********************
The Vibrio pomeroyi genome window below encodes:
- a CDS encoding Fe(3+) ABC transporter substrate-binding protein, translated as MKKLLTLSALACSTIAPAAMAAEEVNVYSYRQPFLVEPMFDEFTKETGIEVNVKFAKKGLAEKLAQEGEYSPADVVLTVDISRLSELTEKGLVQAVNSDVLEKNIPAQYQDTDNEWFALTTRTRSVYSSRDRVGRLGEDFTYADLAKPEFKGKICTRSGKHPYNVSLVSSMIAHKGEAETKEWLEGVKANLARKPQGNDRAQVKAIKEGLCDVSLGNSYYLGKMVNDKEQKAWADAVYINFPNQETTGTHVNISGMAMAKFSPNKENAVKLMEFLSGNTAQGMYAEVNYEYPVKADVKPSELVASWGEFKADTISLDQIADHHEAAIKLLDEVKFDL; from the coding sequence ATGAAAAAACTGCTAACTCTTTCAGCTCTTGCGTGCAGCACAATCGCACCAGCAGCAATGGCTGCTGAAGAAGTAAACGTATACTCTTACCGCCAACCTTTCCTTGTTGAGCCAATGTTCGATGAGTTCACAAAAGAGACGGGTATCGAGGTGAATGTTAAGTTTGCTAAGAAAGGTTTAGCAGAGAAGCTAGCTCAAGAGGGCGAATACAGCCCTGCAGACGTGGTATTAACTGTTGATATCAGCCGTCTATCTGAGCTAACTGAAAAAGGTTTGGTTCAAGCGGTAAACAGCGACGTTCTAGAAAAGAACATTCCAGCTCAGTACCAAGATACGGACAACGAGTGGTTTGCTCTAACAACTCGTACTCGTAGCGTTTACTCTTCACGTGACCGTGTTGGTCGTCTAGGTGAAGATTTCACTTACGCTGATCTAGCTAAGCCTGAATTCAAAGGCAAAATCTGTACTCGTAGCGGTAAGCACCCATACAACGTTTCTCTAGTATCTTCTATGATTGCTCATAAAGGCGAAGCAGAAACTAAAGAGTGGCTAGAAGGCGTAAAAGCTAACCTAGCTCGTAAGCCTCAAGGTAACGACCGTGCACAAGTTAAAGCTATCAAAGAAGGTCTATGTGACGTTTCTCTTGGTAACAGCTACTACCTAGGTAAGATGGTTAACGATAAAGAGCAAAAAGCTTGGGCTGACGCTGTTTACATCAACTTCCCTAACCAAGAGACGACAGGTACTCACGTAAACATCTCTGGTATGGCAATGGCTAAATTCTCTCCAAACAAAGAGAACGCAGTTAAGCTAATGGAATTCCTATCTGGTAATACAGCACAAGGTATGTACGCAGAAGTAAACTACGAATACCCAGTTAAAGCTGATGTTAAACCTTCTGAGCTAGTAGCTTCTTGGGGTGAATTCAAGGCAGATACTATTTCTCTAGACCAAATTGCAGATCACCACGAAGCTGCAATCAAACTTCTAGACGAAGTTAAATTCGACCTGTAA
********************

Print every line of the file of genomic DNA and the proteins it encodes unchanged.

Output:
The Vibrio pomeroyi genome window below encodes:
- a CDS encoding Fe(3+) ABC transporter substrate-binding protein, translated as MKKLLTLSALACSTIAPAAMAAEEVNVYSYRQPFLVEPMFDEFTKETGIEVNVKFAKKGLAEKLAQEGEYSPADVVLTVDISRLSELTEKGLVQAVNSDVLEKNIPAQYQDTDNEWFALTTRTRSVYSSRDRVGRLGEDFTYADLAKPEFKGKICTRSGKHPYNVSLVSSMIAHKGEAETKEWLEGVKANLARKPQGNDRAQVKAIKEGLCDVSLGNSYYLGKMVNDKEQKAWADAVYINFPNQETTGTHVNISGMAMAKFSPNKENAVKLMEFLSGNTAQGMYAEVNYEYPVKADVKPSELVASWGEFKADTISLDQIADHHEAAIKLLDEVKFDL; from the coding sequence ATGAAAAAACTGCTAACTCTTTCAGCTCTTGCGTGCAGCACAATCGCACCAGCAGCAATGGCTGCTGAAGAAGTAAACGTATACTCTTACCGCCAACCTTTCCTTGTTGAGCCAATGTTCGATGAGTTCACAAAAGAGACGGGTATCGAGGTGAATGTTAAGTTTGCTAAGAAAGGTTTAGCAGAGAAGCTAGCTCAAGAGGGCGAATACAGCCCTGCAGACGTGGTATTAACTGTTGATATCAGCCGTCTATCTGAGCTAACTGAAAAAGGTTTGGTTCAAGCGGTAAACAGCGACGTTCTAGAAAAGAACATTCCAGCTCAGTACCAAGATACGGACAACGAGTGGTTTGCTCTAACAACTCGTACTCGTAGCGTTTACTCTTCACGTGACCGTGTTGGTCGTCTAGGTGAAGATTTCACTTACGCTGATCTAGCTAAGCCTGAATTCAAAGGCAAAATCTGTACTCGTAGCGGTAAGCACCCATACAACGTTTCTCTAGTATCTTCTATGATTGCTCATAAAGGCGAAGCAGAAACTAAAGAGTGGCTAGAAGGCGTAAAAGCTAACCTAGCTCGTAAGCCTCAAGGTAACGACCGTGCACAAGTTAAAGCTATCAAAGAAGGTCTATGTGACGTTTCTCTTGGTAACAGCTACTACCTAGGTAAGATGGTTAACGATAAAGAGCAAAAAGCTTGGGCTGACGCTGTTTACATCAACTTCCCTAACCAAGAGACGACAGGTACTCACGTAAACATCTCTGGTATGGCAATGGCTAAATTCTCTCCAAACAAAGAGAACGCAGTTAAGCTAATGGAATTCCTATCTGGTAATACAGCACAAGGTATGTACGCAGAAGTAAACTACGAATACCCAGTTAAAGCTGATGTTAAACCTTCTGAGCTAGTAGCTTCTTGGGGTGAATTCAAGGCAGATACTATTTCTCTAGACCAAATTGCAGATCACCACGAAGCTGCAATCAAACTTCTAGACGAAGTTAAATTCGACCTGTAA